Medieval virginity theory explored through study of martyrs, nuns and Margery Kempe.
This study looks at the question of what it meant to be a virgin in the Middle Ages, and the forms which female virginity took. It begins with the assumptions that there is more to virginity than sexual inexperience, and that virginity may be considered as a gendered identity, a role which is performed rather than biologically determined. The author explores versions of virginity as they appear in medieval saints' lives, in the institutional chastity of nuns, and as shown in the book of Margery Kempe, showing how it can be active, contested, vulnerable but also recoverable.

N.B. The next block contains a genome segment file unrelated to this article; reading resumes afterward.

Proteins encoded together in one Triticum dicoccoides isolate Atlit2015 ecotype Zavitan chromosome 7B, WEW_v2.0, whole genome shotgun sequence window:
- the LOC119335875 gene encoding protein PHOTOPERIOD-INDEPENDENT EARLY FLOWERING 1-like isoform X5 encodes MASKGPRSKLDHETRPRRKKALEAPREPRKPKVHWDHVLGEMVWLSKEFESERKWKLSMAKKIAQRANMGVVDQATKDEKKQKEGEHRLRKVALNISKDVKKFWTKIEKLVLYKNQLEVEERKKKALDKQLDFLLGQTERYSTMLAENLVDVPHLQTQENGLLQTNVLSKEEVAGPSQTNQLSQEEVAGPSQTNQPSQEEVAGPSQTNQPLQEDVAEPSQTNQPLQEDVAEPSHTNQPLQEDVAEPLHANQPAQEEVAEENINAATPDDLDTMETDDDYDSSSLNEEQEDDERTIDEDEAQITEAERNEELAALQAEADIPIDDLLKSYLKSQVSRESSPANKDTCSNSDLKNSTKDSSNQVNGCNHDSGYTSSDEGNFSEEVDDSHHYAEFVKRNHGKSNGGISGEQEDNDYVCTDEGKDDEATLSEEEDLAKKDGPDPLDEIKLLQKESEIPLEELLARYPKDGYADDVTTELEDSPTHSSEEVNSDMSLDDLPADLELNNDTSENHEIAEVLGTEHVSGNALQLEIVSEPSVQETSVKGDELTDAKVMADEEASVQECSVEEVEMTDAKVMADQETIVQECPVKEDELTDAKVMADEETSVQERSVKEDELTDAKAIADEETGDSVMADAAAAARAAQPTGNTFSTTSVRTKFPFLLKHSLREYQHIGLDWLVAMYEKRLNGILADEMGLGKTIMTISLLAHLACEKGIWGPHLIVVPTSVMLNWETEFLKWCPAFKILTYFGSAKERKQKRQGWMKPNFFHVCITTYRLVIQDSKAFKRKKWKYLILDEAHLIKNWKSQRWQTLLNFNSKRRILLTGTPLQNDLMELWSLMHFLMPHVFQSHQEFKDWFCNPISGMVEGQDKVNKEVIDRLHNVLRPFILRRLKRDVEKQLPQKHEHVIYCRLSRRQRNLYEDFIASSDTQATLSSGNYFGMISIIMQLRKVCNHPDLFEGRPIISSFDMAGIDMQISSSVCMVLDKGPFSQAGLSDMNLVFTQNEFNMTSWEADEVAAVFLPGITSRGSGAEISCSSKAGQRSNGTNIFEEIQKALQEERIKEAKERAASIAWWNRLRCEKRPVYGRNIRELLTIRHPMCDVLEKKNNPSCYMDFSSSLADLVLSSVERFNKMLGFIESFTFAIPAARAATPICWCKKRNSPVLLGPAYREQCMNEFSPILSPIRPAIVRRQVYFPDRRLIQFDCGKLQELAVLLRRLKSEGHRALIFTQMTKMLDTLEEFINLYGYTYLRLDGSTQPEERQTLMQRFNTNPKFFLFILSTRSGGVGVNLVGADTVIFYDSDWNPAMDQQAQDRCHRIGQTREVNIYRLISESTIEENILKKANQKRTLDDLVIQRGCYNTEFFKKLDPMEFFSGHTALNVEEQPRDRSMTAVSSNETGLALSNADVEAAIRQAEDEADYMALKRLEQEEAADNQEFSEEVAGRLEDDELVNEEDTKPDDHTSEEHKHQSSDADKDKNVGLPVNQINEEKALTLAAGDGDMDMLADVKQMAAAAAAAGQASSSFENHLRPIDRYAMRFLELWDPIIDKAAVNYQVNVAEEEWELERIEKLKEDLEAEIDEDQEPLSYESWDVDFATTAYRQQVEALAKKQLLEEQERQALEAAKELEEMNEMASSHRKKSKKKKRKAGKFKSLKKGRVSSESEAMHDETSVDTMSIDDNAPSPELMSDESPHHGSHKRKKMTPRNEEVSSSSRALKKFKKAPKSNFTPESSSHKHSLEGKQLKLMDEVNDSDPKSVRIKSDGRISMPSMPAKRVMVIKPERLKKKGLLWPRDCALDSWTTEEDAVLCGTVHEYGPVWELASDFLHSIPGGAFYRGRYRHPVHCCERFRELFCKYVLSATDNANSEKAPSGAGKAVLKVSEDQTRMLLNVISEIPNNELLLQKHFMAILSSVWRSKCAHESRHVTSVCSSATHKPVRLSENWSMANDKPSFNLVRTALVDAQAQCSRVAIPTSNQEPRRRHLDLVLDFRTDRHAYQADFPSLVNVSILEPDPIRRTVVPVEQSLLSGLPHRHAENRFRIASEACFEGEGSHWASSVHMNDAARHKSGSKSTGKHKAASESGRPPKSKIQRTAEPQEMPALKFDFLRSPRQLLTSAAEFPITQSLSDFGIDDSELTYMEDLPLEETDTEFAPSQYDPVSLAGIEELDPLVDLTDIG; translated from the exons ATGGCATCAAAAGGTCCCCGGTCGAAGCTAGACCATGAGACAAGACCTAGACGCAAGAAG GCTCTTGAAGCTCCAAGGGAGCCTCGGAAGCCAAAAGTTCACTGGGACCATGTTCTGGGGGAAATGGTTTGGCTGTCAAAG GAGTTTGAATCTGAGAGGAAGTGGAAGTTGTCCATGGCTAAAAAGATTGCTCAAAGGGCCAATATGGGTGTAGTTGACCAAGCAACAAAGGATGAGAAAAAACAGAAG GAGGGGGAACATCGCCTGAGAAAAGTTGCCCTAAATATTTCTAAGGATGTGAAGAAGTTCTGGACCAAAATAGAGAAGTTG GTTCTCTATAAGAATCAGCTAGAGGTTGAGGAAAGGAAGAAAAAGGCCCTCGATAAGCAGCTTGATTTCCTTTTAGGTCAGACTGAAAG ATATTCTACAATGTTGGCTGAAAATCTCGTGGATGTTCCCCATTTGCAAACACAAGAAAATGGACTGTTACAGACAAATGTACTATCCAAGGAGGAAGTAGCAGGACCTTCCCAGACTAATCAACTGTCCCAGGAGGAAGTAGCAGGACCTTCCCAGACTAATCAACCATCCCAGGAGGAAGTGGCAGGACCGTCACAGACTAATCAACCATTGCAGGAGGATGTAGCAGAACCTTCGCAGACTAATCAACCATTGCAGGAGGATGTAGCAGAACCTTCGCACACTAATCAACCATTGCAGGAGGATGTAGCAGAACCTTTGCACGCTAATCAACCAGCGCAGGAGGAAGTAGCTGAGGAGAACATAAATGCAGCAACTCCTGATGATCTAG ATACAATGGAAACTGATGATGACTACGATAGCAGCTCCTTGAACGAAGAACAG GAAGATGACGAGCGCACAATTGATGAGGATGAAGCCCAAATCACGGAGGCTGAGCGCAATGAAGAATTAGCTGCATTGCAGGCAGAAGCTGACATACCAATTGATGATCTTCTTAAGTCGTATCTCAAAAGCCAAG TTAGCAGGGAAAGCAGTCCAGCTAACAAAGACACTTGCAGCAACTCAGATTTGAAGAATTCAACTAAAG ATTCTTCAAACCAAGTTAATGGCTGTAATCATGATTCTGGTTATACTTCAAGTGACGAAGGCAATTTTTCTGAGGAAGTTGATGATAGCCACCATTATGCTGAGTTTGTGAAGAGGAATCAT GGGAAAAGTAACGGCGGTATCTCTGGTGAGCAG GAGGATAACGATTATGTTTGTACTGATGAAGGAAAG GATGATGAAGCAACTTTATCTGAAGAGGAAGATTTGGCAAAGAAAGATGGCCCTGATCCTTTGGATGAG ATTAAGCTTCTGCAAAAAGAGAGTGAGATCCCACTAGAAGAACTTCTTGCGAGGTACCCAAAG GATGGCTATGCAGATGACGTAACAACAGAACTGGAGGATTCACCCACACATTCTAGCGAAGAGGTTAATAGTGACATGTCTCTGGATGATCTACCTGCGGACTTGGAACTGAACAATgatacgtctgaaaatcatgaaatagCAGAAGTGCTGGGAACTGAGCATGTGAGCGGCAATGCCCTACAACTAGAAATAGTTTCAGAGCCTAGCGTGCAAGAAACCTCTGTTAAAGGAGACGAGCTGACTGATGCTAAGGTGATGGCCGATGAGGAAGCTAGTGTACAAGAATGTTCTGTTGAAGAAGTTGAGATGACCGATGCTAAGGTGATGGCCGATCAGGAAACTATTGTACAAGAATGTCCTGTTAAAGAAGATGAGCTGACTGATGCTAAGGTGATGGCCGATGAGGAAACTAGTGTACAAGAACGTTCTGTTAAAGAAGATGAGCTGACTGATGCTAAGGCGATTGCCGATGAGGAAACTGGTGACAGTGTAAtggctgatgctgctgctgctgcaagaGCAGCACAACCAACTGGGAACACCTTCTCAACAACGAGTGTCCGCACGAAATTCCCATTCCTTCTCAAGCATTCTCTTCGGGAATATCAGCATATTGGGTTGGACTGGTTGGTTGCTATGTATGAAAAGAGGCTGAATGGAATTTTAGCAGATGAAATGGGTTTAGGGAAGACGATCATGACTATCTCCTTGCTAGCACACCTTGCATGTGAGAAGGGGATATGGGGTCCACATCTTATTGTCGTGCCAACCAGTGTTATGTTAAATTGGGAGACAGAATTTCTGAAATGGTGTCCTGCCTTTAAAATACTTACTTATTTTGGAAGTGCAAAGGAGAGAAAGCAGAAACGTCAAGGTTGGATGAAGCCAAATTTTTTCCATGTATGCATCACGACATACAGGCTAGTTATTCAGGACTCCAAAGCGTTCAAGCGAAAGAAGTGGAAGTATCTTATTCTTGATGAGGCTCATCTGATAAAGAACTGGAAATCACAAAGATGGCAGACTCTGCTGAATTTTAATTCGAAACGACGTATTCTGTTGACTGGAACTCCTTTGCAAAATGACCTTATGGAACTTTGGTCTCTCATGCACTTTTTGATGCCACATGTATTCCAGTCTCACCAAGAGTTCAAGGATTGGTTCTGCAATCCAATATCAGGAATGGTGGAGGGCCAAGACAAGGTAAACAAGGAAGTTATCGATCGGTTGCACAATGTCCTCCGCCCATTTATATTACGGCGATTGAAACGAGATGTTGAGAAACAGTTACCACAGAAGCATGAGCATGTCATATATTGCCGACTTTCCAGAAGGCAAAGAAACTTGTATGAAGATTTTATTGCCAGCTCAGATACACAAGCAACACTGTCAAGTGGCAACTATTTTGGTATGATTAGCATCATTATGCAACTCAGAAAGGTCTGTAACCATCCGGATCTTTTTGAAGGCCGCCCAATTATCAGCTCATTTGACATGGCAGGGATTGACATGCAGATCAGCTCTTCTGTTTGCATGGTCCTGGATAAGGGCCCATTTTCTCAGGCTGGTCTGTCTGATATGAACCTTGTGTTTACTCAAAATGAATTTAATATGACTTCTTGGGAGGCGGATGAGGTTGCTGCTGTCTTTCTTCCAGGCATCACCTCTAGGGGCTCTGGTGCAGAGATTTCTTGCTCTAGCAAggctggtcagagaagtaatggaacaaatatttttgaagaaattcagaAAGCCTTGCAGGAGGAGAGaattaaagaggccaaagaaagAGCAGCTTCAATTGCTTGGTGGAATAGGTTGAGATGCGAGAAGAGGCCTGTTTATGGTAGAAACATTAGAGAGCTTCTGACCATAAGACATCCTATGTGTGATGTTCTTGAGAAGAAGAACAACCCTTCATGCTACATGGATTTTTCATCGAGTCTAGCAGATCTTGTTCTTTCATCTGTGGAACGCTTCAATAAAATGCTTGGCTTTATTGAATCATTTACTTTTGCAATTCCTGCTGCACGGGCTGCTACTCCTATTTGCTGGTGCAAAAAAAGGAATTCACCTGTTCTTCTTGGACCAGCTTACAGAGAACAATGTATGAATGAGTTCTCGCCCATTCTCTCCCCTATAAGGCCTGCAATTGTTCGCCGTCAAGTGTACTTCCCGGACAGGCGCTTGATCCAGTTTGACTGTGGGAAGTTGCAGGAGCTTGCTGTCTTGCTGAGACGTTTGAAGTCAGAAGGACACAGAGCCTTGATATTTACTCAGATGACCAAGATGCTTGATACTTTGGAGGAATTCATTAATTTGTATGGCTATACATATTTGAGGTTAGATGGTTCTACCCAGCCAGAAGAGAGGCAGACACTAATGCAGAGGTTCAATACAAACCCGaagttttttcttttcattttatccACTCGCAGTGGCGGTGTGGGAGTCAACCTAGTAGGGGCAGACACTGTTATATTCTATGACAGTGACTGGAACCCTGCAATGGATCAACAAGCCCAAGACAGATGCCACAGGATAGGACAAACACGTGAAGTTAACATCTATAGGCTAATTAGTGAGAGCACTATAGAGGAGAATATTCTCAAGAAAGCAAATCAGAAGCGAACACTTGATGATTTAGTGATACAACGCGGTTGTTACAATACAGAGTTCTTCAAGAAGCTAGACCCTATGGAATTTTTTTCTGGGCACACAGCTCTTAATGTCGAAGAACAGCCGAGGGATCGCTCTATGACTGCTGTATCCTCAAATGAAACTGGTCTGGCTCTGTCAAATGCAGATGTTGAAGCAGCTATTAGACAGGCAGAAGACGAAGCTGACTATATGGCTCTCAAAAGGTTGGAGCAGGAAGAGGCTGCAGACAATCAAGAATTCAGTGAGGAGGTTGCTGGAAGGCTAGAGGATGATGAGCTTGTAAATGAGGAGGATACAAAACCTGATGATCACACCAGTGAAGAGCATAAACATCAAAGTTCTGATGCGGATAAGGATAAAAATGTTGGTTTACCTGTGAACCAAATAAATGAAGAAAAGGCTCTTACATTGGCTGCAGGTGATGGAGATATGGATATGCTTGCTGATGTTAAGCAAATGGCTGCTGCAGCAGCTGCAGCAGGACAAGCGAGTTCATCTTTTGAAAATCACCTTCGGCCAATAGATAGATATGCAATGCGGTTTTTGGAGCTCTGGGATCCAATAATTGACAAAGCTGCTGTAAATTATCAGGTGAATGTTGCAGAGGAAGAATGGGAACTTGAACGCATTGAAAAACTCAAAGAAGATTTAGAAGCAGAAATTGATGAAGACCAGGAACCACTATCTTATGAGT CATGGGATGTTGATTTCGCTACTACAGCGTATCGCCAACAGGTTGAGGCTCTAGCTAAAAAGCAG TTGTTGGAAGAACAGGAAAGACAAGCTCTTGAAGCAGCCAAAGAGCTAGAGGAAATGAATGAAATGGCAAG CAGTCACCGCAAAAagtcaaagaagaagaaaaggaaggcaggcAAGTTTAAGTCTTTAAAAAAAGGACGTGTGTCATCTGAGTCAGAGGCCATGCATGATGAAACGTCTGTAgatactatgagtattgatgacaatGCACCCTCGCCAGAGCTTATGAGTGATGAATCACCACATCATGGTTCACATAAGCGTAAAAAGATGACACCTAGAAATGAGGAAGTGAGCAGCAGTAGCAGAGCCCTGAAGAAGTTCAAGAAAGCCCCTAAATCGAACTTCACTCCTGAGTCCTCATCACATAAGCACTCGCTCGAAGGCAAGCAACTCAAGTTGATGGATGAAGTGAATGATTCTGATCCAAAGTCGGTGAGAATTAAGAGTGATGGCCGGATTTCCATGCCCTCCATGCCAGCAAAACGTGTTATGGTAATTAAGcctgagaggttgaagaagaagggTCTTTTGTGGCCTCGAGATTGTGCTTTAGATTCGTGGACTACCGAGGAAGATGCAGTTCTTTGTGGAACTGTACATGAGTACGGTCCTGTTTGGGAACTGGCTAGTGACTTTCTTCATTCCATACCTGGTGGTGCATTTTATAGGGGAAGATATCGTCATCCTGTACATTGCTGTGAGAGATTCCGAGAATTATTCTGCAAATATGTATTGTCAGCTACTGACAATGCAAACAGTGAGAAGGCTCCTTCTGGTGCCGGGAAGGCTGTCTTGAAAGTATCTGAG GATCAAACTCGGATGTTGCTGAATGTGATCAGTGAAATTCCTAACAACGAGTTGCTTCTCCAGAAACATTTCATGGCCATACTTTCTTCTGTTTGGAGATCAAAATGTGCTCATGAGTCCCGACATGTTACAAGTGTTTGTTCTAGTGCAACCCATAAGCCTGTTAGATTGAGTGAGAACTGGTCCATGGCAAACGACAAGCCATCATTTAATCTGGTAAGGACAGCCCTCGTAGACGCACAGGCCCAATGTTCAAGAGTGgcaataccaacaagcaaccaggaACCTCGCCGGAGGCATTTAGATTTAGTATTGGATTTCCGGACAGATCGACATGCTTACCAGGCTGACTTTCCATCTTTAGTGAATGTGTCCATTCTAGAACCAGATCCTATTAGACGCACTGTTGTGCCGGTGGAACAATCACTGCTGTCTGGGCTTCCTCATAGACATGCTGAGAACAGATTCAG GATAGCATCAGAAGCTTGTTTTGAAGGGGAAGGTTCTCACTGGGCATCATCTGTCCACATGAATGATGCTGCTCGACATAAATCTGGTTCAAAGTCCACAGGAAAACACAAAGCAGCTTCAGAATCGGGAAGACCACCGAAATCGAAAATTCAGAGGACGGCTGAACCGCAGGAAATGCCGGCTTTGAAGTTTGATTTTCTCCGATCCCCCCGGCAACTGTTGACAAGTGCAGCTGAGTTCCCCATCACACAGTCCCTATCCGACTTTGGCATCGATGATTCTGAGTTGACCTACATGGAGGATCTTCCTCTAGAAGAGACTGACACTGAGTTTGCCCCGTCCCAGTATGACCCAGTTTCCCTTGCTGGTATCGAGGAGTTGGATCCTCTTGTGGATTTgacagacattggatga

SARAH SALIH teaches in the Department of English at King's College London.
A solid contribution to the study of modes of virginity in England. Her bibliography is excellent, and her notes judicious. I highly recommend this work. -- Thomas J. Heffernan * SPECULUM * This book will be of use and interest to all those working on medieval and early modern religion and gender. * JNL OF ECCLESIASTICAL HISTORY * A book of immense importance because it has attended to the complexities of a religious discourse that is strikingly foreign to modern sensibilities. * REFORMATION *